The results are that both prints resemble the target image very closely and they are indistinguishable from each other, confirming for a broader range of colors the observations made about the warthog photo (Figure 60). For both printers the resolution outcomes are fine. The 2-pt type is readable in both, and the strands of hair over the eyes clearly visible – a bit more distinct in the SC-P5000 print. The color and tonal gradations are all pretty much identical and looking very good.
Image Appearance on Matte Paper (Epson Legacy Fibre Paper)
Much as I appreciate the artistic feel and non-glare surface of the finer matte papers, normally I don’t print on them because I prefer the larger tonal range (deeper Blacks) and larger gamut volume of, say, luster coatings. For example, as you can see from the Data Summaries of Figures 25 and 33, there are large differences of both Black point and gamut volume between Epson Legacy Platine and Epson Legacy Fibre, both excellent media. So, with the advent of a new printer model such as the SC-P900, I considered it essential to produce and evaluate some prints made on Epson Legacy Fibre, and notwithstanding what I just said, I was very pleased with the results.
Figures 65 and 66 are photographs of the actual 17×22 inch prints I made in the SCP-900, one color, and one B&W. The color print is of a mural in downtown Toronto done by Okuda San Miguel that has excellent properties for this evaluation; the other is a B&W conversion of a color photo I made from a hotel room window in Paris at about 6:30 AM November 2019. I think it more meaningful to show photos of the prints rather than JPEGs converted from raw files in the computer – because those would not show what’s on paper.
A word about the photos: Starting with Figure 65 color print, this mural is 23 stories high. I photographed it in three sections, necessarily at an angle (because I was on the sidewalk across the street) and then stitched the three photos using Lightroom’s photomerge/Panorama tool, which does a splendid job on so many different kinds of photos. (I no longer consider it necessary to use third-party applications for much of the stitching I do.) I then edited the stitched file under soft proof for Epson Legacy Fibre paper and printed it in the SC-P900 with my custom profile for Legacy Fibre paper discussed above, and RELCOL Rendering Intent.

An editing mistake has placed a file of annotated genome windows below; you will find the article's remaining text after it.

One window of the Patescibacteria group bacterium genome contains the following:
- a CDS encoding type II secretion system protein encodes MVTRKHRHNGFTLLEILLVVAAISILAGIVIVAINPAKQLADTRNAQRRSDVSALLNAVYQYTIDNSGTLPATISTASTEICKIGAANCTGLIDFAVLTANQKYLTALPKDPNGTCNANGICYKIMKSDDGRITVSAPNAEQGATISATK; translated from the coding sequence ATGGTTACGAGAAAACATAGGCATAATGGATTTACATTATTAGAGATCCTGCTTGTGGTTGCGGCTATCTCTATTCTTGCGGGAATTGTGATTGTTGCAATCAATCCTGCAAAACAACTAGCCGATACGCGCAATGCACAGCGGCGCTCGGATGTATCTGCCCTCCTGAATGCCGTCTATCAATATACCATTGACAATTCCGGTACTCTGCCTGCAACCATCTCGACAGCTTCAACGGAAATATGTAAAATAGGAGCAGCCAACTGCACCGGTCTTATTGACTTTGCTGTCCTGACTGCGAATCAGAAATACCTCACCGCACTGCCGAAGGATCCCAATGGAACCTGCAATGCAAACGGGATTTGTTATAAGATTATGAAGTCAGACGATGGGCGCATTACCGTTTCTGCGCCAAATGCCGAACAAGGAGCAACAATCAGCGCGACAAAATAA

Likewise, I imported the photo from Paris into Lightroom, optimized it in color under soft proof for Epson Legacy Fibre paper, then converted it to B&W using the Lightroom B&W mode, and found that it needed very little further adjustment, save for a minor brightening and contrast enhancement of the very dark tones in the bottom left area of the photo. I printed it using the same ICC profile in RELCOL Rendering Intent (it made no difference I could see soft proofed in Perceptual).
As seen in the hand, both photos are very sharp and very rich. I didn’t expect they would be quite so attractive on matte paper, but they truly are. So I can highly recommend this combination of the SC-P900 with Epson Legacy Fibre paper, processed under soft proof in Lightroom and printed through the Epson driver using standard application-based color management with ICC profiles. Grayscale neutrality is good.
I also printed the Onsight target on Epson Legacy Fibre in SC-P900 and I was truly impressed with how closely the results resembled those from the Platine paper, insofar as Legacy Fibre is a matte paper (Figure 67, a photograph of the printed target, unadjusted). The quality of our best inkjet matte papers and ink-sets is good enough these days that with good profiles one can obtain very rich-looking results on this media.
To complete this review of the Epson SC-P900 printer, I shall briefly discuss ink consumption, followed by three items of software that apply to this model: (1) Epson Print Layout, (2) the Epson Phone/Tablet app for printing from mobile devices to an Epson SC-P900 or SC-P700 printer and (3) the Epson Media Installer.
By the time I completed all the printing and analysis done to date for this review, amounting to about 61 square feet printed over the period October 17 to November 22, 2020, I was able to accumulate enough data to produce the table in Figure 68. This table is largely self-explanatory. However, I must highlight the fact that these are early estimates, therefore tentative, and information that depends on ink consumption per print is necessarily inaccurate because there is no accurate data about how much ink per print this printer uses. As explained earlier, I used a proxy from the P4900. The amounts would vary according to quite a few variables describing the character of and printing conditions for each image, and no such information is provided for anyone image to be able to produce representative averages covering many images. Caveat Emptor.
(1) Epson Print Layout (EPL)
I had previously reviewed this software when it was in version 1.3.4. The latest version includes operating improvements under the hood and the addition of Carbon Black in the Print Quality settings. To remind, EPL brings all the settings needed to make a print into one handy user-interface. It does not replace the printer driver or the computer’s printing system, but with this application, you need not go there. An amended version of my previous review of EPL is included here as Appendix 2.
(2) Epson Print Layout for Mobile:
To use this iPhone/iPad app you need to set-up your SC-P900 printer as a wireless device. Epson’s instructions for doing this could be improved, so I provide detailed guidance first, then show the app. There are quite a few mini-steps here, but this is easy to do and you’ll accomplish it in less time than it takes to read all this – unless you speed-read.